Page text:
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 Canaccord Genuity Corp.

The Year in Review

Sebastien Chevrier - Jan 06, 2021
A final look into the stormy year of 2020.

This time last year, who would have predicted that we would be where we are today and that we would have had to weather the storm that was 2020. Last year brought so many challenges; be it in terms of health, isolation, financial stressors, or a combination of all three. For physicians, not only were many of these concerns magnified, but the extra burdens placed upon them and other frontline workers only added to the difficulties of the year.

With this in mind, we’d like to use this post to focus on the financial volatility of the last nine months, while taking a look at both what we were saying in March, and what we can look ahead to as we head into 2021.

While it may seem a very long time ago, at the time that the markets were plunging back in March, we published Market volatility is high … learn about the simple investment strategies that can help in turbulent times. This piece explained that uncertainty is a given, even at the best of times, and discussed the market’s overall, longer-term resilience, even after large drawdowns over short periods of time. Since then, not only have markets recovered (with some help from governments and central bank support), but they’ve also reached all-time highs, something you would have been hard-pressed to predict when we published that post.  Staying the course has proven to be the best way through, as has been the case historically.  However, even the most steadfast of investors had the urge to retreat.  The psychological/behavioral aspects of investing were never as apparent as during this past year and having an objective perspective and a steadying message was key to keeping our clients invested.

Below, we’d like to revisit our three main points from our March 2020 post, doing so from the lens of perspective that we’ve gained almost a year later. 

Resilience: Market recovery follows market setbacks

At the time, we mentioned the long-term progress of markets, specifically in relation to disease outbreaks over the last 50 years. The data clearly demonstrates that historically, markets continued higher, regardless of the specific disease or its effects. It also showed how even when downturns were large, they also proved to be short-lived. While no one could have predicted what this latest pandemic would bring, it was reassuring to see that positive historical trends continued. While much credit is due to both government and central bank responses, this latest recovery did seem to follow a very similar pattern to those of the past.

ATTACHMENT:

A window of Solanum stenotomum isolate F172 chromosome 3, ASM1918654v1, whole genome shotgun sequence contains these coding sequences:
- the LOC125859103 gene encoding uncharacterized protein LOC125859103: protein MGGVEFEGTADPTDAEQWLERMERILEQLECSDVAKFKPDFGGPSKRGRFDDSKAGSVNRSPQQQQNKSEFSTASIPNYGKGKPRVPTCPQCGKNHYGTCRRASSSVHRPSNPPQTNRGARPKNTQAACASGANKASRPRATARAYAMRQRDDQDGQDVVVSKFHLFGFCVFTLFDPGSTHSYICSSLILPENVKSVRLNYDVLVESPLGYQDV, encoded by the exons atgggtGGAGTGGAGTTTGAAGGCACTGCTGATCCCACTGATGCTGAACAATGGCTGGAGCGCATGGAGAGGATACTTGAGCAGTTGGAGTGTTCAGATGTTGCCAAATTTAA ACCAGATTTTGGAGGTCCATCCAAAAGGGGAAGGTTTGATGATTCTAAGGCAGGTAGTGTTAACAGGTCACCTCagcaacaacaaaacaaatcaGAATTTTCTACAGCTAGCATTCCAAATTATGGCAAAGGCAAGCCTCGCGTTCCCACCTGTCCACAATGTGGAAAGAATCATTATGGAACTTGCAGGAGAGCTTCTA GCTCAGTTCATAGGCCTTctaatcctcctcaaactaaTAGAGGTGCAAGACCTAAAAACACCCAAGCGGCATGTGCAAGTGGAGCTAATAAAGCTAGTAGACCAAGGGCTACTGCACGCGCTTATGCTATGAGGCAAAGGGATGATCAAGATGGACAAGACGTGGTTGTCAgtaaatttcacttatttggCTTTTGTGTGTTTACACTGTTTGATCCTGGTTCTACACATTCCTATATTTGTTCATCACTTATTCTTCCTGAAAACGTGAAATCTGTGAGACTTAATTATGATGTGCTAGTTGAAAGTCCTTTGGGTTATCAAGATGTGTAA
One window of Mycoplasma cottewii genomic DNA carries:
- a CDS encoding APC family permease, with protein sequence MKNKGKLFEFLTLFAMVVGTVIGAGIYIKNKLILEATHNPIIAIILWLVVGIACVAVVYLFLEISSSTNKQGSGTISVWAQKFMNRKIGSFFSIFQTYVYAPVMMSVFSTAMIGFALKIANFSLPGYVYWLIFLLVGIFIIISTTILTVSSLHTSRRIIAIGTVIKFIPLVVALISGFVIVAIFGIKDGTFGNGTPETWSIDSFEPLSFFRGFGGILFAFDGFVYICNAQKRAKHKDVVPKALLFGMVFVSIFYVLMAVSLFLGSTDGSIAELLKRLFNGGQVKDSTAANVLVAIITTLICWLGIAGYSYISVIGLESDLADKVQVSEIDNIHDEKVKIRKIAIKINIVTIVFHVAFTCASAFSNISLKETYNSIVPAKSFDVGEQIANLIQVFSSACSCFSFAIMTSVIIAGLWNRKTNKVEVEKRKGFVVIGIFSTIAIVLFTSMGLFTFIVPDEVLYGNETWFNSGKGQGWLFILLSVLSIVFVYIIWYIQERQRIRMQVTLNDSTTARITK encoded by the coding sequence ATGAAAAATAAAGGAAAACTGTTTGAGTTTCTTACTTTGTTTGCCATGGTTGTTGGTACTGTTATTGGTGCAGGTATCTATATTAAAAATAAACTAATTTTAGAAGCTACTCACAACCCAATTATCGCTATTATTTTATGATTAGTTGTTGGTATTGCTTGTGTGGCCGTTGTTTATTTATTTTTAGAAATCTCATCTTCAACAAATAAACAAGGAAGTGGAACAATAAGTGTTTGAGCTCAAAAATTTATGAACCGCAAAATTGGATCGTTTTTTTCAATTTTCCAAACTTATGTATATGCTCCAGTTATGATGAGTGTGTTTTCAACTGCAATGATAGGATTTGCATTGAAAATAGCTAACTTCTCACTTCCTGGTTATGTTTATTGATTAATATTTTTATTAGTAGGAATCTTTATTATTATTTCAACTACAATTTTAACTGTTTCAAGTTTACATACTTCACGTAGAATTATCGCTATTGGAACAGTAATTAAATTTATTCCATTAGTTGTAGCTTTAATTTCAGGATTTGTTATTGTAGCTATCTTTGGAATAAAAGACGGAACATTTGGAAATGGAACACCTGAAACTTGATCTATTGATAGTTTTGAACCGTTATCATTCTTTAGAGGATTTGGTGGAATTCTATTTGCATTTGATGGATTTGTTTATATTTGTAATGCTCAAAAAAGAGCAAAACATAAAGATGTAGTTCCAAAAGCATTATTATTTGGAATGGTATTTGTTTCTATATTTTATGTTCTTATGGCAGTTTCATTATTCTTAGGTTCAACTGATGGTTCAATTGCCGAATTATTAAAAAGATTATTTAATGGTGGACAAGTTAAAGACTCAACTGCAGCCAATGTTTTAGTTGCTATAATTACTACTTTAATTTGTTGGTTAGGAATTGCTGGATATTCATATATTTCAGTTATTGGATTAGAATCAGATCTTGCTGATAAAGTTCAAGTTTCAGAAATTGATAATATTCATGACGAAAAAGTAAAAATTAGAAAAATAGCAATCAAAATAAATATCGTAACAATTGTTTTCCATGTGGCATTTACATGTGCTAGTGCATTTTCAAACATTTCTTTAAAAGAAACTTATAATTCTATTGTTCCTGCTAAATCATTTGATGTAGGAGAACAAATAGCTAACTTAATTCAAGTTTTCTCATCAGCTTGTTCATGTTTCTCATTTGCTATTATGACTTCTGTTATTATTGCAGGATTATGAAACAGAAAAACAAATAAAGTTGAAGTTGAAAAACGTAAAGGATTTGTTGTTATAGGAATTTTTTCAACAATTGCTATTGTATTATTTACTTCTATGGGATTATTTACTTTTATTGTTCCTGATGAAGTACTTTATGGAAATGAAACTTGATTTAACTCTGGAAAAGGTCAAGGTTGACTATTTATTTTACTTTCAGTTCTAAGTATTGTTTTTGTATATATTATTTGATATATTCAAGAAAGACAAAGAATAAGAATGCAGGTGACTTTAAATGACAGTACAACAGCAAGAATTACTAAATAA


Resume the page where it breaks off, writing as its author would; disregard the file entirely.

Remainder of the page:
Long-term gains: The case for staying the course

In this section, we explained that volatility is a given for investors, but also mentioned the risks of being out of the market, even for a few days. Many people panicked and were tempted to pull out as they watched their portfolios shrink and life savings disappear.  Those that did withdraw during those lows would later find that they also missed out on some of the biggest gains in history, which would have had a significant impact on the recovery of their portfolio.

Staying power: Strategies to help you stay invested

Here, we discussed investing according to your personal risk tolerances, and the importance of asset allocation and diversification in making the large downturns and upswings less distressing.  Owning a well-diversified portfolio during the recovery would have, for example, allowed investors to participate in the outsize run seen in various tech stocks without the risk of holding all of their eggs in one basket were things to falter.

It has been truly impressive to watch markets brush away the majority of negative concerns and move higher over the last nine months. While most investors have celebrated this, we also think it’s important to not lose sight of reality; namely, that markets move both up and down. When directly experiencing such strong moves as we’ve been seeing, it can become difficult to remain objective as an investor, believing that the good times will continue for the foreseeable future. 

Yet while it’s very much possible that this proves to be the case, particularly with vaccines beginning to roll out across the world, it also helps to remind ourselves that things can just as quickly move the other way in the short and medium-term. Ensuring that we remain aware of this possibility can prove quite helpful to us as long-term investors; it allows us to manage our emotions while never losing sight of what our plan was built for – the long run. 

This past year has taught us a lot. We’ve learned about what truly matters to us, the importance of connection, and how to simplify. It has also served as a very valuable opportunity to learn more about our investing personalities and to evaluate whether we are appropriately set up to weather the storms. 

Thinking about whether you are properly diversified and have the appropriate asset allocation for your stage of life and retirement plan would be a great way to start 2021. 

Just as we did in March, we wish continued strength and resilience to all, but in particular the physicians and other healthcare professionals who have been leading us in this lengthy battle.

If you have questions or need more information, feel free to contact us.

We regularly share financial posts on both our blog and Twitter, so continue to check back regularly!